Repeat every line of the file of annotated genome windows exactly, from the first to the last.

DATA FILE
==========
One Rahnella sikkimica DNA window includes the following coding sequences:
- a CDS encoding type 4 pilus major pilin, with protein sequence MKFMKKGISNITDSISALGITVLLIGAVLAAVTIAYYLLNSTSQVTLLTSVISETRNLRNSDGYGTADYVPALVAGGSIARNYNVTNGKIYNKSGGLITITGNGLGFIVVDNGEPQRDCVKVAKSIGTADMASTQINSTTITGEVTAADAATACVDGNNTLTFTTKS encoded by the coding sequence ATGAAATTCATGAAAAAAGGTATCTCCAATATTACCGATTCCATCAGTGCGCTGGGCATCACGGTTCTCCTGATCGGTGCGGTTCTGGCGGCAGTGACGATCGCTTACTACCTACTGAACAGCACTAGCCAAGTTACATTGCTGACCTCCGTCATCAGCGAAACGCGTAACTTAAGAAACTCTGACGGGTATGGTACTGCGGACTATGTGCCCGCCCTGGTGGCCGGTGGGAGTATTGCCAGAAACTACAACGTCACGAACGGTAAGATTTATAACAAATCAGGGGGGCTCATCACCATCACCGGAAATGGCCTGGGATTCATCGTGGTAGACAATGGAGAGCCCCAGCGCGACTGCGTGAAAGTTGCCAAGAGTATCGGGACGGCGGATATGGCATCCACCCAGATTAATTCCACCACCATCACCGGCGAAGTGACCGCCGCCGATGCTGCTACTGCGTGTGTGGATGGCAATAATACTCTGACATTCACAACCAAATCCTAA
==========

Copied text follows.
One Rahnella sikkimica DNA window includes the following coding sequences:
- a CDS encoding type 4 pilus major pilin, with protein sequence MKFMKKGISNITDSISALGITVLLIGAVLAAVTIAYYLLNSTSQVTLLTSVISETRNLRNSDGYGTADYVPALVAGGSIARNYNVTNGKIYNKSGGLITITGNGLGFIVVDNGEPQRDCVKVAKSIGTADMASTQINSTTITGEVTAADAATACVDGNNTLTFTTKS encoded by the coding sequence ATGAAATTCATGAAAAAAGGTATCTCCAATATTACCGATTCCATCAGTGCGCTGGGCATCACGGTTCTCCTGATCGGTGCGGTTCTGGCGGCAGTGACGATCGCTTACTACCTACTGAACAGCACTAGCCAAGTTACATTGCTGACCTCCGTCATCAGCGAAACGCGTAACTTAAGAAACTCTGACGGGTATGGTACTGCGGACTATGTGCCCGCCCTGGTGGCCGGTGGGAGTATTGCCAGAAACTACAACGTCACGAACGGTAAGATTTATAACAAATCAGGGGGGCTCATCACCATCACCGGAAATGGCCTGGGATTCATCGTGGTAGACAATGGAGAGCCCCAGCGCGACTGCGTGAAAGTTGCCAAGAGTATCGGGACGGCGGATATGGCATCCACCCAGATTAATTCCACCACCATCACCGGCGAAGTGACCGCCGCCGATGCTGCTACTGCGTGTGTGGATGGCAATAATACTCTGACATTCACAACCAAATCCTAA